FESTIVAL OF THE ARTS BOCA
RUSSIAN NATIONAL ORCHESTRA
ALONDRA DE LA PARRA/SIR JAMES AND LADY JEANNE GALWAY/CONRAD TAO
FLUTES ARE MAGICAL AT MIZNER
By Lawrence Budmen
The flute duets of Sir James and Lady Jeanne Galway were the marquee attraction that brought a large audience to Mizner Park’ s Count de Hoernle Amphitheater on Wednesday at Festival of the Arts Boca.
Major debuts by 27 year old Mexican conductor Alondra de la Parra (who substituted for the indisposed Teodor Currentzis) and 13 year old pianist Conrad Tao aroused considerable musical excitement, backed by the impressive Russian National Orchestra.
After four decades as a solo artist, Galway still brings a golden sound to Mozart. In the Flute Concerto No.2 in D Major, Galway captured the music’s sunny disposition and sly wit. Galway’s pure tone and near perfect articulation sang out ecstatically in the darker Adagio ma non troppo, for once given proper weight and depth of spirit, and shaped the Rondeau with the winning brio of a patrician Mozartean.
With his wife Jeanne, Galway whizzed through David Overton’s The Magic Flutes, an irresistible cavalcade of themes from Mozart’s operas, solo instrumental and orchestral scores.
As an encore, the Galways etched Overton’s tongue in cheek transcription of Mozart’s Rondo alla Turca from the Piano Sonata in A Major with nimble lightness and delightful ornamentation. In solo bon-bons, Sir James brought his trademark tonal extravagance to the traditional Danny Boy and lightning speed to the fanciful court dances of the Badinerie from the Suite No.2 in B minor of J.S. Bach.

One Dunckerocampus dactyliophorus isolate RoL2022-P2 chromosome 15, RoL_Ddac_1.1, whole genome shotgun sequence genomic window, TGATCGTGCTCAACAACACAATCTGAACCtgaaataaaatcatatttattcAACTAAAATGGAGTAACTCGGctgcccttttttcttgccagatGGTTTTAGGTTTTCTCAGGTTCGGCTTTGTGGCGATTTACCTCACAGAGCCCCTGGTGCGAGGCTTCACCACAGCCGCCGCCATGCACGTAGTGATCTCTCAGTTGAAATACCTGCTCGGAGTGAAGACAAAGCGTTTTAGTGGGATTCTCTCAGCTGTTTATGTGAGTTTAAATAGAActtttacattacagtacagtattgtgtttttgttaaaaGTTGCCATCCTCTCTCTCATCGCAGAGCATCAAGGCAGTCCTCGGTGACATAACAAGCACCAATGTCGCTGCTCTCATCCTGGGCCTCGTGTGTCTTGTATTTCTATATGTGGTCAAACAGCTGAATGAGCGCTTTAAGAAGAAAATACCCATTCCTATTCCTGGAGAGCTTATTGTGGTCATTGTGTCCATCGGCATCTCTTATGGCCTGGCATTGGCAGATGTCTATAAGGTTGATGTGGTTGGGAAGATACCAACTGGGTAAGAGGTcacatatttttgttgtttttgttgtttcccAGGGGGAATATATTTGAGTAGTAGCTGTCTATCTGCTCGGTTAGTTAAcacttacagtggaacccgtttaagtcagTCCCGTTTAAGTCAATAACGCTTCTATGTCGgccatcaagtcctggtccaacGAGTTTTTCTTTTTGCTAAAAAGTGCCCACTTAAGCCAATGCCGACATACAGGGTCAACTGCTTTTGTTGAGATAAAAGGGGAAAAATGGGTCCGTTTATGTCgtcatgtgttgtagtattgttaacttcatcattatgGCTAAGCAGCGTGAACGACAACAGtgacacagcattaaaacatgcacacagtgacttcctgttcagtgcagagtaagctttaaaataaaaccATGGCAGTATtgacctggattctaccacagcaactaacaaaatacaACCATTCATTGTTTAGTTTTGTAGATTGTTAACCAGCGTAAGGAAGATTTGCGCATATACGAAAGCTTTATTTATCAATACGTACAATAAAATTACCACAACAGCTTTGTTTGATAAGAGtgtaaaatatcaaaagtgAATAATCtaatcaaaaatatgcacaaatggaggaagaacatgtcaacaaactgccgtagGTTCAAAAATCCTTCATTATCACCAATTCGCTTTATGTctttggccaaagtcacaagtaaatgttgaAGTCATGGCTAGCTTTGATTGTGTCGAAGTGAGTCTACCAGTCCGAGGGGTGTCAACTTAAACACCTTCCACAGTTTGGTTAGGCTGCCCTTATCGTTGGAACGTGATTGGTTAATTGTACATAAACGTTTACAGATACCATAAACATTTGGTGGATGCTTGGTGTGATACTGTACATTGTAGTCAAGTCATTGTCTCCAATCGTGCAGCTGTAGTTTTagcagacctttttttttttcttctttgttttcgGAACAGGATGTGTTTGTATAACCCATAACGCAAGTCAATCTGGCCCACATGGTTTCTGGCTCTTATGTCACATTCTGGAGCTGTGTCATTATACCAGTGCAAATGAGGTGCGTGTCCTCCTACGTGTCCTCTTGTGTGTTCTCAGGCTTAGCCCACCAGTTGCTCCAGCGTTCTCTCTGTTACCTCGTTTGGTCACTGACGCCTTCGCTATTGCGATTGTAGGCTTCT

In Mozart’s dramatic Piano Concerto No.20 in D minor, Tao exhibited mature musicality, rock solid technique and impassioned ardor, bringing aristocratic inflection and moments of sweeping virtuosity to the second movement Romance.
This phenomenal prodigy’s heaven storming view of the final Rondo was exciting, leavened by graceful phrasing and the pianist’s own cadenzas that swirled with high wire drama and devilish complexity.
De la Parra, who counts Marin Alsop and Kurt Masur among her mentors, commenced the evening with a brisk, enlivening reading of Mozart’s Marriage of Figaro Overture Her accompaniment to Tao’s striking concerto performance was often heavy handed and marred by untidy playing.
But De la Parra’s approach to Schubert’s Symphony No.8 in B minor (Unfinished) was authoritative. Her compelling synthesis of the score’ s tragic subtext and singing thematic lines brought Beethovenesque grandeur and high drama.
The orchestra’s plush strings had a field day and the mellow clarinet solo rang out with anguished emotion.